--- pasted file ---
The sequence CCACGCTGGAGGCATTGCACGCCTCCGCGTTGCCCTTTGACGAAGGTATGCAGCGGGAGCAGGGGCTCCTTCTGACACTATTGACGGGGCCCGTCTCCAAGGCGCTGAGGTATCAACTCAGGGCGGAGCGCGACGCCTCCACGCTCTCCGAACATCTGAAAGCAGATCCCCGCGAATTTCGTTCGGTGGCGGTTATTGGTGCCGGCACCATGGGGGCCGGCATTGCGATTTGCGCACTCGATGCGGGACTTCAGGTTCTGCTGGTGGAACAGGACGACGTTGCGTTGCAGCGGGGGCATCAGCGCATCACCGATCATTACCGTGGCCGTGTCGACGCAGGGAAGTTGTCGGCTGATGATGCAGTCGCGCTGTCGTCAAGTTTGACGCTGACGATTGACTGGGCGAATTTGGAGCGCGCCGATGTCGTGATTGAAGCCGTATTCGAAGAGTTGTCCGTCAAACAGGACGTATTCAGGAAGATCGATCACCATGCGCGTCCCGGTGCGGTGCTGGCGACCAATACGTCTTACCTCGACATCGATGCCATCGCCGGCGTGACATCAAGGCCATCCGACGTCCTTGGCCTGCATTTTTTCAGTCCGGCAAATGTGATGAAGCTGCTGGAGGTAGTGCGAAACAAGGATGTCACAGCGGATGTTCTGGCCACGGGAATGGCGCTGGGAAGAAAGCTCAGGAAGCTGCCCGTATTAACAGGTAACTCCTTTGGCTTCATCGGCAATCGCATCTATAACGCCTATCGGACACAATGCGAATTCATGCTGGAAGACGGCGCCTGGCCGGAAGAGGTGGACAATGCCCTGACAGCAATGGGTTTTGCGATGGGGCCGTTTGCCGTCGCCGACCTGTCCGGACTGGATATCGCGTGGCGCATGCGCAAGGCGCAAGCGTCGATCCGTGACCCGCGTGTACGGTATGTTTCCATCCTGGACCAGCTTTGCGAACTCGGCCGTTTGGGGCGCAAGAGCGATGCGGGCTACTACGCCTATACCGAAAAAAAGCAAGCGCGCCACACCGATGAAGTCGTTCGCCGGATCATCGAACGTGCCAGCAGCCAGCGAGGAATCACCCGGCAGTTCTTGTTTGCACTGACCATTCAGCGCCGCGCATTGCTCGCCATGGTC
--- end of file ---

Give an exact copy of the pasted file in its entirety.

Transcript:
The sequence CCACGCTGGAGGCATTGCACGCCTCCGCGTTGCCCTTTGACGAAGGTATGCAGCGGGAGCAGGGGCTCCTTCTGACACTATTGACGGGGCCCGTCTCCAAGGCGCTGAGGTATCAACTCAGGGCGGAGCGCGACGCCTCCACGCTCTCCGAACATCTGAAAGCAGATCCCCGCGAATTTCGTTCGGTGGCGGTTATTGGTGCCGGCACCATGGGGGCCGGCATTGCGATTTGCGCACTCGATGCGGGACTTCAGGTTCTGCTGGTGGAACAGGACGACGTTGCGTTGCAGCGGGGGCATCAGCGCATCACCGATCATTACCGTGGCCGTGTCGACGCAGGGAAGTTGTCGGCTGATGATGCAGTCGCGCTGTCGTCAAGTTTGACGCTGACGATTGACTGGGCGAATTTGGAGCGCGCCGATGTCGTGATTGAAGCCGTATTCGAAGAGTTGTCCGTCAAACAGGACGTATTCAGGAAGATCGATCACCATGCGCGTCCCGGTGCGGTGCTGGCGACCAATACGTCTTACCTCGACATCGATGCCATCGCCGGCGTGACATCAAGGCCATCCGACGTCCTTGGCCTGCATTTTTTCAGTCCGGCAAATGTGATGAAGCTGCTGGAGGTAGTGCGAAACAAGGATGTCACAGCGGATGTTCTGGCCACGGGAATGGCGCTGGGAAGAAAGCTCAGGAAGCTGCCCGTATTAACAGGTAACTCCTTTGGCTTCATCGGCAATCGCATCTATAACGCCTATCGGACACAATGCGAATTCATGCTGGAAGACGGCGCCTGGCCGGAAGAGGTGGACAATGCCCTGACAGCAATGGGTTTTGCGATGGGGCCGTTTGCCGTCGCCGACCTGTCCGGACTGGATATCGCGTGGCGCATGCGCAAGGCGCAAGCGTCGATCCGTGACCCGCGTGTACGGTATGTTTCCATCCTGGACCAGCTTTGCGAACTCGGCCGTTTGGGGCGCAAGAGCGATGCGGGCTACTACGCCTATACCGAAAAAAAGCAAGCGCGCCACACCGATGAAGTCGTTCGCCGGATCATCGAACGTGCCAGCAGCCAGCGAGGAATCACCCGGCAGTTCTTGTTTGCACTGACCATTCAGCGCCGCGCATTGCTCGCCATGGTC